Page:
Reflecting on the First Week of 2021
by Dimitriy Goloborodskiy
One of my close friends texted me yesterday and said that the last time he lived through a coup was back in the Soviet Union in 1991. I disagreed with him and said this was not a coup and would never turn into one. Two days later, watching the videos and reflecting on the events, I was not 100% convinced in my own statement.
We experience democracy at its best and at times at its worst but as long as it remains a democracy we can deal with the ups and downs of our feelings. Some things that are considered the worst on one side of the political spectrum may be viewed very differently on the other side. This usually results in a continuous debate and at times in a court hearing. We watch and listen intently, we may take sides, we may feel sympathetic to one side vs another, we debate the topics with our friends and we exercise our democratic rights. We trust that the democratic system works and will prevail with all its built-in checks and balances. Many of us who came to this country as refugees and immigrants from the former Soviet Union had to learn the meaning of what democracy is and how it works in real life. Not only did we have to learn its meaning, but we also had to clear our heads of all the propaganda inflicted on us by the Soviet regime.
On Wednesday, January 7th we did not witness American democracy at its worst or its best, it was something very different and very ugly that we no longer can call democracy. Yet, it was not new to us by now. We had seen something similar back in 2017 after the previous elections and we definitely had seen plenty of this "ugliness" with rioting and looting in 2020. I am not trying to compare any of these events by any means. What happened on Wednesday was repulsive, wrong, deplorable, shameful, and simply sad. We don't need to compare these events because there is absolutely zero justification for this type of behavior in the American democracy despite what the media, on the left or the right, tries to prove to us. The media is simply wrong in trying to justify these ugly attacks on democracy.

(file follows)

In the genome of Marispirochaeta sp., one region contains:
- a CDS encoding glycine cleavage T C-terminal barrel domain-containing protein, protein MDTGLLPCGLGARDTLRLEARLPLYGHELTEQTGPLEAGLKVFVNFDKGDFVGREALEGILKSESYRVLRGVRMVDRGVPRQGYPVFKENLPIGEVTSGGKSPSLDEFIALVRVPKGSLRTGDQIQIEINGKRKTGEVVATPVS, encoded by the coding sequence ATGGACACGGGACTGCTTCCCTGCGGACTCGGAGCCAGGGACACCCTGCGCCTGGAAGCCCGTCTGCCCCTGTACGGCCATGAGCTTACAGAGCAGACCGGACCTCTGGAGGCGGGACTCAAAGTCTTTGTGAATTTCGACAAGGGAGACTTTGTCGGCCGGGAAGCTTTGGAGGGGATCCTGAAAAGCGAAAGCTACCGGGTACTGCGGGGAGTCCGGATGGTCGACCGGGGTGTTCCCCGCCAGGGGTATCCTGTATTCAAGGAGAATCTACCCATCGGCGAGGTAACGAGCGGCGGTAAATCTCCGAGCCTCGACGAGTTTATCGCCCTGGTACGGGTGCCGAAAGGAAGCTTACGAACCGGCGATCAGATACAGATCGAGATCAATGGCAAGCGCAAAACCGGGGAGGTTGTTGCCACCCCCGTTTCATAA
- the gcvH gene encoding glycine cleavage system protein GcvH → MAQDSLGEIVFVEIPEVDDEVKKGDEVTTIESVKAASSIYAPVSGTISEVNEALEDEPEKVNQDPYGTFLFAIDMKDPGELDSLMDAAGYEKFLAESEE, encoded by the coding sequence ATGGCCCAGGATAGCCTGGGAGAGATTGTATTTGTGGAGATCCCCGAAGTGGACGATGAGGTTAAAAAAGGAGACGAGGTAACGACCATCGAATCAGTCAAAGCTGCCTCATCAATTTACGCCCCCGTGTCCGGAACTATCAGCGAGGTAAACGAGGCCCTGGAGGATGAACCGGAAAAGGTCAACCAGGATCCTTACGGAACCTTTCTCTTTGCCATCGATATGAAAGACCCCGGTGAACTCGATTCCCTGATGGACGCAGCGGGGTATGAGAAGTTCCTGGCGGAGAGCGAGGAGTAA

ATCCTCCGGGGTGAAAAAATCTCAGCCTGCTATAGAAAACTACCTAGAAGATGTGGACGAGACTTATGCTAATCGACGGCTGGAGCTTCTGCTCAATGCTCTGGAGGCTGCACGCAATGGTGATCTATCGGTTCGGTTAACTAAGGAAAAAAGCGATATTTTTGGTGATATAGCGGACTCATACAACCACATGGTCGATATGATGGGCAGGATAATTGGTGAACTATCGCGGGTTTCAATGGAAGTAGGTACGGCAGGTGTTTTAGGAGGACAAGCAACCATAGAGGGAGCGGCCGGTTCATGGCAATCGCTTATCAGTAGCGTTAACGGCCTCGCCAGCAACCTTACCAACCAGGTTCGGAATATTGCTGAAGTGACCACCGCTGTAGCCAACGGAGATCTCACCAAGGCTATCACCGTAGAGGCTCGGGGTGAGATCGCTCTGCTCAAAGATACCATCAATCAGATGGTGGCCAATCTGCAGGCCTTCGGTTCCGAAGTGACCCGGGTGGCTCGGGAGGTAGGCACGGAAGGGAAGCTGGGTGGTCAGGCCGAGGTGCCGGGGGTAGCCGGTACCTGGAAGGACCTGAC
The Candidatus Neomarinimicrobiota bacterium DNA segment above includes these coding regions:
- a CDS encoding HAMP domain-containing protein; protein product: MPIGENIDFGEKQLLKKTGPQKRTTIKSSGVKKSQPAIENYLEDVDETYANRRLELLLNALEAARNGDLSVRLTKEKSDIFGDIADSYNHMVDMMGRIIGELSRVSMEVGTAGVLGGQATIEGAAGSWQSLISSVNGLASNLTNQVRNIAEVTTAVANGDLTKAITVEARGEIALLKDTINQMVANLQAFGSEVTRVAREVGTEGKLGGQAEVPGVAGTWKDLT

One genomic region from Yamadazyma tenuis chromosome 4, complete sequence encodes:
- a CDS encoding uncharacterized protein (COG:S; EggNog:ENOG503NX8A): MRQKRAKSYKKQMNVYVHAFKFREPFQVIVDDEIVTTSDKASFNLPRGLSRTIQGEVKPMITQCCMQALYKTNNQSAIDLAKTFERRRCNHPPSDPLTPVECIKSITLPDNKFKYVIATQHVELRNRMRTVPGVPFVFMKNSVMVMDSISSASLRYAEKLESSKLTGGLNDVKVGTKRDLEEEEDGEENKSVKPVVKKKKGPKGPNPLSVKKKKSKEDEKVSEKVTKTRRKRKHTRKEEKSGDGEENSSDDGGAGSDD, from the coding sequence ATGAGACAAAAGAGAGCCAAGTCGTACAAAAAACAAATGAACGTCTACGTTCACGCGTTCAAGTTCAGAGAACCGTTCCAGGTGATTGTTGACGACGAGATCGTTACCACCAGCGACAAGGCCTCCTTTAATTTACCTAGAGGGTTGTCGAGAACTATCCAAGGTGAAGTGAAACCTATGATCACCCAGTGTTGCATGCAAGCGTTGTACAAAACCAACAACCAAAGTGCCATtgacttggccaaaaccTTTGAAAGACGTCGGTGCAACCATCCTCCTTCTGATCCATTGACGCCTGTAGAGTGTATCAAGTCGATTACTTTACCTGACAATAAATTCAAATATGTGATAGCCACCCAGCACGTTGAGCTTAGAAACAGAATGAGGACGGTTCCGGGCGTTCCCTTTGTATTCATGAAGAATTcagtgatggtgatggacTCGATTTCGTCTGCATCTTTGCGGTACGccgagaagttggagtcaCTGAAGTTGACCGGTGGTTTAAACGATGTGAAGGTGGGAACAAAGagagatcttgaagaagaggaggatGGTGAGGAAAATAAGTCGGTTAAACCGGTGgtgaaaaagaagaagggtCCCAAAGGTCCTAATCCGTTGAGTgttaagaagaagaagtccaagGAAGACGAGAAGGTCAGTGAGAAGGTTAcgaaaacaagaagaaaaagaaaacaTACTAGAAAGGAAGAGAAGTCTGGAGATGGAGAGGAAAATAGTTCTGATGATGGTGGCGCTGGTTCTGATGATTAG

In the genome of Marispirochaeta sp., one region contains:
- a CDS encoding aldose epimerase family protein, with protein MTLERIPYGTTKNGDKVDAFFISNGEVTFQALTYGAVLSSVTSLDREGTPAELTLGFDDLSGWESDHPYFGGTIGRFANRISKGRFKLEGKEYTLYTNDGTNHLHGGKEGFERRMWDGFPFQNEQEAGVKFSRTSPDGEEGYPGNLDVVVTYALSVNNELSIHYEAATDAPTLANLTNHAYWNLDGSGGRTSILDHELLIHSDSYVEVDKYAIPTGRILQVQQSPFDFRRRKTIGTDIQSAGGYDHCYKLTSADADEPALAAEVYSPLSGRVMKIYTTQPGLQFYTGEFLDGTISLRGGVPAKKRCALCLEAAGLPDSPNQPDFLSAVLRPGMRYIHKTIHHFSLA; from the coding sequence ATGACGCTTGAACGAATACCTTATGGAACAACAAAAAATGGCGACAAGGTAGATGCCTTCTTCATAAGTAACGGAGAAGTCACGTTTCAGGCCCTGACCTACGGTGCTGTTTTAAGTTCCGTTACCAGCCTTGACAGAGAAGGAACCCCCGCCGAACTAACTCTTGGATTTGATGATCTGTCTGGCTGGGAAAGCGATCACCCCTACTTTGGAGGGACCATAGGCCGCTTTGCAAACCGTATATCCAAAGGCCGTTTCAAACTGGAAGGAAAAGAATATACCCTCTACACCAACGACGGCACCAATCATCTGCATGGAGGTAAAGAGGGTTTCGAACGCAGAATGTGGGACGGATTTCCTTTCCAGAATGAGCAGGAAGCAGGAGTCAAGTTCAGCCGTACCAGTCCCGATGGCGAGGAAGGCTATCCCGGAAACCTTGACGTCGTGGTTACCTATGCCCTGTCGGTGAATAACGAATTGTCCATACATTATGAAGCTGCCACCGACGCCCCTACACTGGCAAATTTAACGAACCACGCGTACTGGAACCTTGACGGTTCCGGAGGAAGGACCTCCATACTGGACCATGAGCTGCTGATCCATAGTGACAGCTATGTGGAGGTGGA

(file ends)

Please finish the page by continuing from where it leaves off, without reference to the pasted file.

We create Jewish Parent Academy (JPA) with the mission to learn about who we are, what we are, where we came from, and where we are going. We want to use this knowledge to help us chart our and our children's future. We learn about Jewish values, laws, history, and traditions that in many respects serve as the foundation of America's democracy. We learn that US government buildings carry the quotes of the Torah and the Jewish prophets. There is a sculpture of Moses with the ten commandments at the top of the Supreme Court building! How amazing is that and how so unbelievable it is for us, the Russian Jews who were brainwashed to believe that being Jewish is a form of disability. At JPA, maybe for the first time in our lives, we experience a real sense of Jewish pride. We are free to learn about Judaism and we feel empowered being Jewish in the United States of America. We are in awe of the democracy that the American founders built and the American people have preserved. We feel an acute sense of responsibility to preserve and protect American democracy for our children and future generations.
Today, we are Americans of Russian Jewish descent. We condemn violence and bigotry. We stand for freedom of thought and speech. We stand with America and the Judeo-Christian value system on which this great nation was built.